Lebanon: African Woman Thrown Off Building For Demanding Pay From Arab Employers


African Woman Thrown Off Building For Demanding Salary From Arab Employers
Ethiopian woman being beaten in Public in Lebanon

AFRICANGLOBE – A young Ivorian woman was found dead after having been reportedly pushed off the 6th floor of an apartment building in Lebanon following an argument with her Arab employers concerning the payment of her salary.

A young Ivorian woman of around 20 years old was found dead after having been reportedly pushed off the 6th floor of a building for demanding her salary in Beirut, Lebanon.
This was revealed by a young Cameroonian woman, after the revelations by her sister, who is a neighbor of the victim.According to her neighbor, whose name can’t be revealed, the young victim was pushed out of the 6th floor of a building in Asharfir – Note: She might have meant Achrafieh -, a neighborhood in the city of Beirut in Lebanon on Tuesday the 1st of July.She was asking for her salary and the man, refusing, apparently pushed her out of anger.

This young expatriate reportedly left the Ivory Coast years ago to work as a domestic worker in Lebanon, a common scenario for many young Ivorian women.

Stories such as this one are unfortunately very common in Lebanon.

A few months ago, after a story broke of a group of African women who were being tortured in Lebanon, they were successfully repatriated from Lebanon.

This unfortunately is a common occurrence in Lebanon and other Arab countries that employ the Kafala, or ‘Sponsorship’ system. As explained by Human Rights Watch in its 2014 report on Lebanon:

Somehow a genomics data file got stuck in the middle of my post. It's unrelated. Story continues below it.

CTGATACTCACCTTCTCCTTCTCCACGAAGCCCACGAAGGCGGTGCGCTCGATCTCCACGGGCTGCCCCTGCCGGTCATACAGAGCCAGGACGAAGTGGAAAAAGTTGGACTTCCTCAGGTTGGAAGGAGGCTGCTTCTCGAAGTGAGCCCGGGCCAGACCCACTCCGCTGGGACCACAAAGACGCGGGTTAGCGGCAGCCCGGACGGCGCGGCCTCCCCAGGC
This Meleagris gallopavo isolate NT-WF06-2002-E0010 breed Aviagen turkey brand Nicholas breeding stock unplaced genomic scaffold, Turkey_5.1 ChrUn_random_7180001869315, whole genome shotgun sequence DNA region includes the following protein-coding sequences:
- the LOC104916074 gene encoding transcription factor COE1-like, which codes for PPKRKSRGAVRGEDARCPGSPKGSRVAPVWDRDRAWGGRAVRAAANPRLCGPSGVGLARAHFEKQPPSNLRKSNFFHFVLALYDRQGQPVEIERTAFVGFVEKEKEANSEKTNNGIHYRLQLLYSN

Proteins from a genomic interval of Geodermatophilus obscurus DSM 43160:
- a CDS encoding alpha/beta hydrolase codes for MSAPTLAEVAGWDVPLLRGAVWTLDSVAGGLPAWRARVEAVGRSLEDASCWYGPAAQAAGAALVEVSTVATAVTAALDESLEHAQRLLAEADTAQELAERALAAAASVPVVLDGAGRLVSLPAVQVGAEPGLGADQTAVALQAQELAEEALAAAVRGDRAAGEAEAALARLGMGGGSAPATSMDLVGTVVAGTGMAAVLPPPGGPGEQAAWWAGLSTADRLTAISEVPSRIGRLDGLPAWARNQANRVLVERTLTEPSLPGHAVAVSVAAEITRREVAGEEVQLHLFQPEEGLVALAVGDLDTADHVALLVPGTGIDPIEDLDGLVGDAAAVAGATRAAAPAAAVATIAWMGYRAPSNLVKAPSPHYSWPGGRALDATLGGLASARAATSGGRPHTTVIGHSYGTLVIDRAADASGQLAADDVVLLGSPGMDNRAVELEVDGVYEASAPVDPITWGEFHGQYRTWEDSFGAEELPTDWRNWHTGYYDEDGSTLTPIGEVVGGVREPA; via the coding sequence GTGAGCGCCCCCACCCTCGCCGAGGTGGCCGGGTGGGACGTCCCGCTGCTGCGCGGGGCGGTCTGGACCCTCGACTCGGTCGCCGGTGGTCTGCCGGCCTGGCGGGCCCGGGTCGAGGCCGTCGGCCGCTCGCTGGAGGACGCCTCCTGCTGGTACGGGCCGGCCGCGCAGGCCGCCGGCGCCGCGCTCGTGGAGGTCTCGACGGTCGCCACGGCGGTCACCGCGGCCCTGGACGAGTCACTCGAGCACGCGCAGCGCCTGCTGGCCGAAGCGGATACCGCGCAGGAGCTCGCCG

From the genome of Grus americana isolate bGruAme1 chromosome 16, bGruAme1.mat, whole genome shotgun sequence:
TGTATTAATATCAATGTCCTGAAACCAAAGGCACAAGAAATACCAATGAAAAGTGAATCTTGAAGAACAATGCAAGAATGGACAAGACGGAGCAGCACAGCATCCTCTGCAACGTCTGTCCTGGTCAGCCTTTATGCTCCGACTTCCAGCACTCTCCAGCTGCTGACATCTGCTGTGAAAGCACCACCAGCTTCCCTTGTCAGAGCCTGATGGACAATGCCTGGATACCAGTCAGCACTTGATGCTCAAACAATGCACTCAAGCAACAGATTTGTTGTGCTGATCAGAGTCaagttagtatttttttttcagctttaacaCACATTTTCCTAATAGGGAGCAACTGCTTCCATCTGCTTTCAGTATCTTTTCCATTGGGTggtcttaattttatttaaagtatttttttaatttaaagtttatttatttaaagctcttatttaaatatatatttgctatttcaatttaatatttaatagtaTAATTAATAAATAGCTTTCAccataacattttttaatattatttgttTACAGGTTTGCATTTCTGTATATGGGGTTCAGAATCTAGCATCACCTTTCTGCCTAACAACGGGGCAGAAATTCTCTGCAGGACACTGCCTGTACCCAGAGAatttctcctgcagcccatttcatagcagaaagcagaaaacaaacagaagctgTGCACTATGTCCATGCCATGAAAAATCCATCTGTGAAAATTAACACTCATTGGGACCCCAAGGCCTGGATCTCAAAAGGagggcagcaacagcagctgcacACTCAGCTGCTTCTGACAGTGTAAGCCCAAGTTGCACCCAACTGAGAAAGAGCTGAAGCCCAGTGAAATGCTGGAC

Migrant domestic workers are excluded from the labor law and subject to restrictive immigration rules based on employer-specific sponsorship—the kafala system—which put workers at risk of exploitation and abuse.

While outgoing Labor Minister Charbel Nahhas announced in January 2012 that he would look at abolishing the kafala system, in 2013 Labor Minister Salim Jreissati failed to do so or to put forward legislation that would protect the estimated 200,000 migrant domestic workers in the country.

In July, a criminal court sentenced an employer to two months in prison, imposed a fine, and required her to pay damages and compensation to a migrant domestic worker whose wages she had not paid for years.

Migrant domestic workers suing their employers for abuse continue, however, to face legal obstacles and risk imprisonment and deportation due to the restrictive visa system.


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